SEATTLE — Jason Vargas was brilliant, the Seattle Mariners maxed out what four hits can do and still the Detroit Tigers were left talking to themselves Wednesday night about a player batting .157.
Brendan Ryan, shortstop.
Playing what his manager called an “unbelievable” game, Ryan stole hits from Detroit all night, started the key double play in the ninth inning and helped the Mariners end their home stand with a 2-1 victory over the Tigers.
“Taking a hit away from someone is 10 times better than getting one,” Ryan said. “The way Vargas was pitching, you just want to make every play behind him. He was great tonight.”
Vargas became a four-game winner by working eight innings and allowing one run, not walking a batter and striking out six. After 90 pitches, he was prepared to work the ninth, but wasn’t asked.
Not after the Mariners scored the go-ahead run in the bottom of the eighth inning.
“Detroit had the top of the order coming up again,” manager Eric Wedge said. “It was time to give the ball to Brandon League.”
League closed it for his eighth save, aided by a sprawling stop of a Brennan Boesch grounder by Ryan.
“No offense to Brandon, but that’s the hardest ball I’ve had hit at me all season,” Ryan said.
If the Mariners defense was stellar, the offense was … well, Mariners-like. Against Detroit lefty Drew Smiley and two relievers, Seattle managed four hits — two singles and two doubles.
Ichiro Suzuki singled one out into the fourth inning, his 2,467th career hit. The significance? It moved him into 100th place, all-time, on baseball’s hit-list. With two outs, Suzuki stole second base.
“That stolen base changed the inning,” Kyle Seager said. “All of a sudden, all I needed was a single to get him home.”
Seager doubled off the right field wall for his 20th RBI, and his 13th with two outs. It put the Mariners ahead 1-0.
Detroit matched that in the sixth inning with a three-hit flurry, and into the eighth inning it stayed tied.
Pinch-hitting for Casper Wells, Michael Saunders fell behind in the count, then slapped an opposite field ground ball for a inning-opening double. No. 9 hitter Chone Figgins bunted Saunders to third base, bringing up catcher and leadoff hitter for the night, John Jaso.
“He’s a hitter who knows what he wants to do in that situation, who has a plan,” Wedge said.
Jaso had a plan.
“I wouldn’t say I thrive in that situation, but I’ve taught myself to do what I do,” Jaso said. “You take a nasty breaking ball, then a fastball on the black and you’re down 0-2., it can’t bother you.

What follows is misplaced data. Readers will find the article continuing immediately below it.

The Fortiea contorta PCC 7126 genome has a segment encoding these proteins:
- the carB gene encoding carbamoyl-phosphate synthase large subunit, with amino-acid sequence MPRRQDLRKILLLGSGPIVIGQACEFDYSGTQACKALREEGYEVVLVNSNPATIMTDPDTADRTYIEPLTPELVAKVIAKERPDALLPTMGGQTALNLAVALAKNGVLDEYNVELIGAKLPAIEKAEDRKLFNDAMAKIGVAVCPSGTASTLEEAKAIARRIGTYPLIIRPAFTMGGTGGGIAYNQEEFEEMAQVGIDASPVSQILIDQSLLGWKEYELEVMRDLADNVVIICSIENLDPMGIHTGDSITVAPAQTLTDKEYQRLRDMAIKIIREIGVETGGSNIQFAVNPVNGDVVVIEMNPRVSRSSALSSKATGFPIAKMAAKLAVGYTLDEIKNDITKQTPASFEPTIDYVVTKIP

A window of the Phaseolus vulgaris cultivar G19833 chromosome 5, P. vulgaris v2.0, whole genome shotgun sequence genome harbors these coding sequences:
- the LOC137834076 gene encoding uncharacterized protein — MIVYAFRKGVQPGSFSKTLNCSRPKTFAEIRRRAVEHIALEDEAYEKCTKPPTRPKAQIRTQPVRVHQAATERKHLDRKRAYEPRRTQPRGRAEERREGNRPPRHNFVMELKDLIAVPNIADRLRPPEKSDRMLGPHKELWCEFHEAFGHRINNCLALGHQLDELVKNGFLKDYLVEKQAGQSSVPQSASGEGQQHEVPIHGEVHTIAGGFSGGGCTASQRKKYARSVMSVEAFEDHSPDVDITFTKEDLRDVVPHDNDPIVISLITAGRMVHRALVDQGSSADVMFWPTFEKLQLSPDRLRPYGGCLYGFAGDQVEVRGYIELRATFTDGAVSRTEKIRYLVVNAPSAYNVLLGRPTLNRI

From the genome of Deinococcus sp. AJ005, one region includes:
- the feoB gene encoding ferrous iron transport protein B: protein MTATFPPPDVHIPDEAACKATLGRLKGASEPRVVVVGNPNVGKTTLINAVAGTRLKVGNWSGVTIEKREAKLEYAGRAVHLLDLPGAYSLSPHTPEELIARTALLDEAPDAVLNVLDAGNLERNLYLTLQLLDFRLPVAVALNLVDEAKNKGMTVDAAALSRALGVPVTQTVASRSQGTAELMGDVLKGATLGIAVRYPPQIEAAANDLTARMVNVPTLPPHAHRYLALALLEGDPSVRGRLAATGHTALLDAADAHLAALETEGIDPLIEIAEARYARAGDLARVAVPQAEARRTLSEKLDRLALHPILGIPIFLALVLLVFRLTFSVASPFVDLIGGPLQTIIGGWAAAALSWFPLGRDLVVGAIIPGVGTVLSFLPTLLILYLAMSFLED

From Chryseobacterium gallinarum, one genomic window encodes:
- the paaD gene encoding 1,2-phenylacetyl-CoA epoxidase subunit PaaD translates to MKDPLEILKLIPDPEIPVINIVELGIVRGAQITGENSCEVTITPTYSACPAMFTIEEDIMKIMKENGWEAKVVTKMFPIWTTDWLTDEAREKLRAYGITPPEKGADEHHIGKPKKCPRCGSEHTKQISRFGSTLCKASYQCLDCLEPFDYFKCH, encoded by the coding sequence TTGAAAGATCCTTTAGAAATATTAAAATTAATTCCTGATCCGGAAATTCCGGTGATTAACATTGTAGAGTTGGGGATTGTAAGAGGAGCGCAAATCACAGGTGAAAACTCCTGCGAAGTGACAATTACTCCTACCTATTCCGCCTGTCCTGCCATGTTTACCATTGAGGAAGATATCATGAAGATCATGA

“I tell myself to stay focused, to wait for the pitch you want to swing at.”
When he got it, Jaso lined a single over the drawn-in Detroit infield, scoring Saunders for the 2-1 lead.
Wedge called in League.
A crowd of 15,655 didn’t seem certain they approved — many of them wanted to see Vargas finish what he’d started. When League walked the first batter he faced, there were boos, and only some of them were for the umpire.
Still League hasn’t put together a 2.25 earned run average for nothing, and his ability to get ground balls is inarguable. What followed was only technically a ground ball.
Boesch hit a line drive up the middle that Ryan gloved on his knees. When the ball trickled from his glove, he flipped to second base and Seager, who turned the pivot and got the double play.
It was the last of a handful of fine fielding plays he turned in, including two to steal hits from Prince Fielder.
“It’s fun to get a reaction from guys like Prince,” Ryan said.
It’s almost as much fun if you’re Vargas.
“I can’t say enough about the defense tonight, they played great behind me,” Vargas said. “I think Brendan Ryan gets overlooked at times.”
Vargas was brilliant early and had trouble in one of his eight innings. Over the first five innings, he faced 16 batters — one over the minimum.
“My fastball was in the strike zone and I had the best changeup I’ve had all season,” Vargas said. “Both Smyly and I were working quick innings, so I stayed in rhythm.
“Obviously, I wanted the complete game, but Brandon has been pitching great, too.”
The win was Seattle’s fifth of the season in its last at-bat, the second of its three-game series with Detroit. It pulled the Mariners record to 15-18 a day before the team embarks on a 10-game, four-city trip.